Yes, there are plenty of boondocking areas with well-graded roads, wide turns, and solid ground for heavy rigs pulling a vehicle in tow. There is no tried-and-true formula for finding these areas, though most boondocking sites closer to paved roads tend to be better suited for longer, heavier rigs. Otherwise, the best way to find these sites is to read online reviews.
Is Boondocking Feasible for a Class A RV with Toad?
A reader sent us the following question…
We have a 36 ft class a with a toad. Is most boondocking too rough for us to get to? How do you find out which ones are doable?F. Wilson
Longer, heavier RVs with low ground clearance tend to have trouble driving over rocky, bumpy roads with tight turns, especially when pulling a toad and trying to squeeze between a pair of trees.
But, there are some tools and strategies that boondockers use to help them identify the easier to reach sites…
Read Online Reviews
Popular camping websites have accumulated thousands of boondocking locations with tens of thousands of reviews. The websites we like the most are…
- FreeRoam.app – it’s 100% free to use, and offers BLM and USFS map overlays without having to buy a subscription. It also has most of the USFS Motor Vehicle Use Maps as overlays as well.
- Campendium – While not 100% free, it does offer free access to its map of campsites and reviews. The upgraded subscription gives you access to its BLM and USFS overlays.
- FreeCampsites.net – still has a high volume of mapped sites and reviews, though it mixes in overnights with an awful lot of Walmarts.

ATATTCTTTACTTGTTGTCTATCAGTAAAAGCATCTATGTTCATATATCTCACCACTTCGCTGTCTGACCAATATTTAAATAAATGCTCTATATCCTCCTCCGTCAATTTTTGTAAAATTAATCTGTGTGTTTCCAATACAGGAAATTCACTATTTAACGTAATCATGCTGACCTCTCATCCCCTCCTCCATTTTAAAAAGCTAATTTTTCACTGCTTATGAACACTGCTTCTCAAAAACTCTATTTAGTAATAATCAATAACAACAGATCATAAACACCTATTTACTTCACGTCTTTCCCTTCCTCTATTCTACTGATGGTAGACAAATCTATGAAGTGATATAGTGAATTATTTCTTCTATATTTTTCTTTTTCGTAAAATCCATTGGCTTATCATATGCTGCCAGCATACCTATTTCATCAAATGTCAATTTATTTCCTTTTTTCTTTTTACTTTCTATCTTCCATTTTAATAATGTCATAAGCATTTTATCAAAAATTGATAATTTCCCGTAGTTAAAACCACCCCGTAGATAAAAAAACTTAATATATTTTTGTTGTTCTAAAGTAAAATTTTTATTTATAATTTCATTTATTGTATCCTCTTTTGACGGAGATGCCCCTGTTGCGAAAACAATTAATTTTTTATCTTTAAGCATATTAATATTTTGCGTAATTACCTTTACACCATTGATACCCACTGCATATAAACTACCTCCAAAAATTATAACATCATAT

- Boondocker’s Bible – That’s us, we are putting together our own map of curated sites with reviews.
Watch Video Reviews
Many boondockers have produced videos specifically reviewing the campsites they are in. They will show you the road conditions, tell you about cellphone signal strength, and even show you the best sites for larger rigs.
- Search YouTube for the name of the road, “BLM Road 717” or, “Sidewinder Road BLM” or “Forest Road 742”
Use Google Maps Satellite
Google Map’s satellite view is a great tool for scouting out campsites. Because it’s far more detailed, and more frequently updated than the satellite views offered by competing map services, you can get a better idea of what to expect before arriving.
Scout the Area First
Use Google Map’s satellite view to find potential boondocking sites with a parking area close to the highway. That parking area will let you unhitch your toad or trailer and scout the area first.
In particular, you will want to scout for two things…
- If any large sites are open, and
- If there is a place large enough to turn around.
Start Out by Camping at an LTVA
Long Term Visitor Areas (LTVA) are operated by the Bureau of Land Management and are located throughout the California desert, with one location in Arizona. There are about eight to nine of these areas in all.
They are large areas where campers can set up camp anywhere they want. Roads and sites in these areas are all well-graded, well-packed, with plenty of places to turn around. Class A rigs frequent LTVAs.
- This will allow you to spend some time “learning” how to camp off-grid in your RV without being stuck all alone in the middle of nowhere.
- You can then drive your toad or truck and scout out the greater desert region to see what other boondocking sites look like.
Most LTVAs cost money to camp, though some are totally free, and others are free at certain times of the year. BUT, they are very cheap. You can get a 7-month pass for $180.00, which works out to about 80 cents per day. And the pass lets you move to any LTVA as often as you want.
Read more at, “Boondocking at Long Term Visitor Areas“.